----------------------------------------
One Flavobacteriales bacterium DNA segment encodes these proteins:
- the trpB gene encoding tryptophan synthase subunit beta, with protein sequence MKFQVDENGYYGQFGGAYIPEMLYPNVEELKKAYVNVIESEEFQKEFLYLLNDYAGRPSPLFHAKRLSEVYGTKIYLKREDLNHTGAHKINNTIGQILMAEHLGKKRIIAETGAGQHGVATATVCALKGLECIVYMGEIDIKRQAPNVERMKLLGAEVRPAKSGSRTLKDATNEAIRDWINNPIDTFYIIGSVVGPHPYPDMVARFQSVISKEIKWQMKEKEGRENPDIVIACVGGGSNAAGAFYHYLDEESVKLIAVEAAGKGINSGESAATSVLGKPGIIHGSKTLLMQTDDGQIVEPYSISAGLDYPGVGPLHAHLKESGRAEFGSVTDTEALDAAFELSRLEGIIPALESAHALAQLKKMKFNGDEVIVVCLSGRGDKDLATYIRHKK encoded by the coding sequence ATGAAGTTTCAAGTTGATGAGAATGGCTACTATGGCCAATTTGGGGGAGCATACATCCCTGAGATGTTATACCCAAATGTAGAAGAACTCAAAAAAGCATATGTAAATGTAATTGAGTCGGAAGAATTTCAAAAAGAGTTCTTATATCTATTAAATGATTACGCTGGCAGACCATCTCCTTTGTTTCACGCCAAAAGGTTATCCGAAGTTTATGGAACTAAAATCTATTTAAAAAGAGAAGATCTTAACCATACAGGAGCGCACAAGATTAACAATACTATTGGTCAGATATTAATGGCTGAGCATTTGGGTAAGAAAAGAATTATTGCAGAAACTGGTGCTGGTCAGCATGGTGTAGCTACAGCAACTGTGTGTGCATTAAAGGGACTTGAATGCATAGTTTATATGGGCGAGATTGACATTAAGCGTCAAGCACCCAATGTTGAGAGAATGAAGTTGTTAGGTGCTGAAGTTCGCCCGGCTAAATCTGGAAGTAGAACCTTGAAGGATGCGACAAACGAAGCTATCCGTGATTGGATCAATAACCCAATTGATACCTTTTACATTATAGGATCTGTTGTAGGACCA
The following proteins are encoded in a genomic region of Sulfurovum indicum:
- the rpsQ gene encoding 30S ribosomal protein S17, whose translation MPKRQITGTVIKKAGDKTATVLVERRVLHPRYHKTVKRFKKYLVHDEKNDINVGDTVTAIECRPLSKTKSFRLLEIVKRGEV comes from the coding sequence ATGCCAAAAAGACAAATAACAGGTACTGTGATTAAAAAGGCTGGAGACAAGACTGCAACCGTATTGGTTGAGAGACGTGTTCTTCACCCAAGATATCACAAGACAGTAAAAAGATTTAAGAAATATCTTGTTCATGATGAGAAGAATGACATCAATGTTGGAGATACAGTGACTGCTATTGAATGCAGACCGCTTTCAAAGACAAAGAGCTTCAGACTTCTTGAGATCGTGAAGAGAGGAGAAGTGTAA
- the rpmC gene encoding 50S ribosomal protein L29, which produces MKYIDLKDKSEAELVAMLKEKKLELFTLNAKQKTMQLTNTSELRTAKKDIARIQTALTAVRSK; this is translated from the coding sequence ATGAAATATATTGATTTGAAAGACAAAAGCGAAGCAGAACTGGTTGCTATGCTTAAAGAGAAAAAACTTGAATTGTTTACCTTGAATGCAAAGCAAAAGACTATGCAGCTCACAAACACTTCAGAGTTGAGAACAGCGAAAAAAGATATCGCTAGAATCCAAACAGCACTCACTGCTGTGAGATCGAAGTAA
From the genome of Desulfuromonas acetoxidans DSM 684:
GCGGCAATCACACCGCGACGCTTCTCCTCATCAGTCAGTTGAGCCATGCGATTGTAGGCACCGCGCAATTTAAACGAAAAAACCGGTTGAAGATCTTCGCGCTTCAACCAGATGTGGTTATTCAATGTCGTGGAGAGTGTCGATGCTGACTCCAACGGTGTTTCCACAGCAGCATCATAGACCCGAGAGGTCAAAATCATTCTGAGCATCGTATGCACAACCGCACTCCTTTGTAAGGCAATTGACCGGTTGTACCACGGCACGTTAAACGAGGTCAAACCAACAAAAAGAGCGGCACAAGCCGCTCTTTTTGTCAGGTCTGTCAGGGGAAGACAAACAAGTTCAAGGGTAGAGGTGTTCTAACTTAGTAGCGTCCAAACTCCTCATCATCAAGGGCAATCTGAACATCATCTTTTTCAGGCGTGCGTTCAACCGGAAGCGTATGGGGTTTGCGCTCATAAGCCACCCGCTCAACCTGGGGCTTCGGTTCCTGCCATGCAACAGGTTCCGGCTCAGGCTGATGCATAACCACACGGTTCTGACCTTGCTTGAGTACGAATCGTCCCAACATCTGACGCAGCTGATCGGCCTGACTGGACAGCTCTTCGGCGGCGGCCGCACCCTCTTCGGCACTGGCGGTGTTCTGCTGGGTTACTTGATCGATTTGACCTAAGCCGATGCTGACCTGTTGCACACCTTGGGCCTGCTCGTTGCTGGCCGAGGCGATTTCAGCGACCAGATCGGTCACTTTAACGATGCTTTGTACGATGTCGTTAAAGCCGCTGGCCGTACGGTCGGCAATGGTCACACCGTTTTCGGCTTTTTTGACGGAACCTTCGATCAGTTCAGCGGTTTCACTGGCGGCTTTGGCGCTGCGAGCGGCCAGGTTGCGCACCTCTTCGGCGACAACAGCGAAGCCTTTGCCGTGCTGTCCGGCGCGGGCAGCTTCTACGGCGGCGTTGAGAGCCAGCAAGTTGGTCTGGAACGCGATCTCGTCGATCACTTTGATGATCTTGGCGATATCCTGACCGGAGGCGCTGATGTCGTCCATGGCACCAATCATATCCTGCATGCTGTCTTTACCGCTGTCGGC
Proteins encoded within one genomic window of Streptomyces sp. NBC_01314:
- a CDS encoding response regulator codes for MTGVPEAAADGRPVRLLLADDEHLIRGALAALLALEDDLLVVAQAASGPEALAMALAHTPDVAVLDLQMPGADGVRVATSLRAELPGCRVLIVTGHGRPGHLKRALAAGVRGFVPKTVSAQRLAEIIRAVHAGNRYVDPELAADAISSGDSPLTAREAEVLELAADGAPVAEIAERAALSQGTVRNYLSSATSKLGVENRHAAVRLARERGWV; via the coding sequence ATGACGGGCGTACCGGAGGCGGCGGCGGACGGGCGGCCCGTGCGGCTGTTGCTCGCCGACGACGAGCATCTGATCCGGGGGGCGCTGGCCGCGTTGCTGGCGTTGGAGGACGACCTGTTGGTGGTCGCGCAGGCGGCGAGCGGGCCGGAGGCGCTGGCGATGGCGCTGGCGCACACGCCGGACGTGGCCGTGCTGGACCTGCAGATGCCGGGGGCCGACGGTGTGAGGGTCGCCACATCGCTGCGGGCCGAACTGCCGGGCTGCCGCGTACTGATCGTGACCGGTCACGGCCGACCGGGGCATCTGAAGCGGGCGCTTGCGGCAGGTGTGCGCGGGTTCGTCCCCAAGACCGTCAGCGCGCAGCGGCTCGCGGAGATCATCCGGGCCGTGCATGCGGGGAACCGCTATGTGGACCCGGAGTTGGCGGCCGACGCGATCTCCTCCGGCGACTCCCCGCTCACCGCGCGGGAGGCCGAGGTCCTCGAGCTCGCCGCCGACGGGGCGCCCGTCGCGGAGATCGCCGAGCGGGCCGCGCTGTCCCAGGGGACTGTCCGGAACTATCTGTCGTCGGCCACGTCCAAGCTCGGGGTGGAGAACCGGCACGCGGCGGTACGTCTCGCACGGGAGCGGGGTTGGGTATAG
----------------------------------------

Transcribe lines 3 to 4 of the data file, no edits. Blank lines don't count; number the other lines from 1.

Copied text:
The following proteins are encoded in a genomic region of Sulfurovum indicum:
- the rpsQ gene encoding 30S ribosomal protein S17, whose translation MPKRQITGTVIKKAGDKTATVLVERRVLHPRYHKTVKRFKKYLVHDEKNDINVGDTVTAIECRPLSKTKSFRLLEIVKRGEV comes from the coding sequence ATGCCAAAAAGACAAATAACAGGTACTGTGATTAAAAAGGCTGGAGACAAGACTGCAACCGTATTGGTTGAGAGACGTGTTCTTCACCCAAGATATCACAAGACAGTAAAAAGATTTAAGAAATATCTTGTTCATGATGAGAAGAATGACATCAATGTTGGAGATACAGTGACTGCTATTGAATGCAGACCGCTTTCAAAGACAAAGAGCTTCAGACTTCTTGAGATCGTGAAGAGAGGAGAAGTGTAA